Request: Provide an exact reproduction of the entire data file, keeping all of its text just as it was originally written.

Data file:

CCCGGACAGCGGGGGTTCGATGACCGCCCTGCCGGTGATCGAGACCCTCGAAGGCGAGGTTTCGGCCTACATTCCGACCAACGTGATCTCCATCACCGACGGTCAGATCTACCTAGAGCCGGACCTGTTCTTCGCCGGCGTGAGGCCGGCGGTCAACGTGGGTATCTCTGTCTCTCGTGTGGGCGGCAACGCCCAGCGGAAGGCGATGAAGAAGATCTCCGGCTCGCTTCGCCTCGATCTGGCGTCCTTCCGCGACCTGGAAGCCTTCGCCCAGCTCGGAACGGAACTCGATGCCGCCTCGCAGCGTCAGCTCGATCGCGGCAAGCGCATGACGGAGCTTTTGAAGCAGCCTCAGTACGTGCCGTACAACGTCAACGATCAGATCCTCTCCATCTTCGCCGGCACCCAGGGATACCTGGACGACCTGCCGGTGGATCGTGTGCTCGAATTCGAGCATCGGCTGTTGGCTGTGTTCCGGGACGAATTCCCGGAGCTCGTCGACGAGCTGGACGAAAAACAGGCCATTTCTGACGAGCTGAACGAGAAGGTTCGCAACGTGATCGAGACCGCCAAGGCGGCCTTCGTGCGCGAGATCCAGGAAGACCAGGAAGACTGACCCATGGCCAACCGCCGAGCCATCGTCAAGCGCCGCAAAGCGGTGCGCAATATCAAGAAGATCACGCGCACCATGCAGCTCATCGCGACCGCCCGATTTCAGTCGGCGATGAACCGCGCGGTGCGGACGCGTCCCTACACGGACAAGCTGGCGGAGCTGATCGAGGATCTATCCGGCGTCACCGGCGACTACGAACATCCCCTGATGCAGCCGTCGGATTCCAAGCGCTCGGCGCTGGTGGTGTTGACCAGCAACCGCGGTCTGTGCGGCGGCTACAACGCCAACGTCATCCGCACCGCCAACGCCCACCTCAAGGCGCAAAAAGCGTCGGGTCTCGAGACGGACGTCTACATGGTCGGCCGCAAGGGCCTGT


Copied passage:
CCCGGACAGCGGGGGTTCGATGACCGCCCTGCCGGTGATCGAGACCCTCGAAGGCGAGGTTTCGGCCTACATTCCGACCAACGTGATCTCCATCACCGACGGTCAGATCTACCTAGAGCCGGACCTGTTCTTCGCCGGCGTGAGGCCGGCGGTCAACGTGGGTATCTCTGTCTCTCGTGTGGGCGGCAACGCCCAGCGGAAGGCGATGAAGAAGATCTCCGGCTCGCTTCGCCTCGATCTGGCGTCCTTCCGCGACCTGGAAGCCTTCGCCCAGCTCGGAACGGAACTCGATGCCGCCTCGCAGCGTCAGCTCGATCGCGGCAAGCGCATGACGGAGCTTTTGAAGCAGCCTCAGTACGTGCCGTACAACGTCAACGATCAGATCCTCTCCATCTTCGCCGGCACCCAGGGATACCTGGACGACCTGCCGGTGGATCGTGTGCTCGAATTCGAGCATCGGCTGTTGGCTGTGTTCCGGGACGAATTCCCGGAGCTCGTCGACGAGCTGGACGAAAAACAGGCCATTTCTGACGAGCTGAACGAGAAGGTTCGCAACGTGATCGAGACCGCCAAGGCGGCCTTCGTGCGCGAGATCCAGGAAGACCAGGAAGACTGACCCATGGCCAACCGCCGAGCCATCGTCAAGCGCCGCAAAGCGGTGCGCAATATCAAGAAGATCACGCGCACCATGCAGCTCATCGCGACCGCCCGATTTCAGTCGGCGATGAACCGCGCGGTGCGGACGCGTCCCTACACGGACAAGCTGGCGGAGCTGATCGAGGATCTATCCGGCGTCACCGGCGACTACGAACATCCCCTGATGCAGCCGTCGGATTCCAAGCGCTCGGCGCTGGTGGTGTTGACCAGCAACCGCGGTCTGTGCGGCGGCTACAACGCCAACGTCATCCGCACCGCCAACGCCCACCTCAAGGCGCAAAAAGCGTCGGGTCTCGAGACGGACGTCTACATGGTCGGCCGCAAGGGCCTGT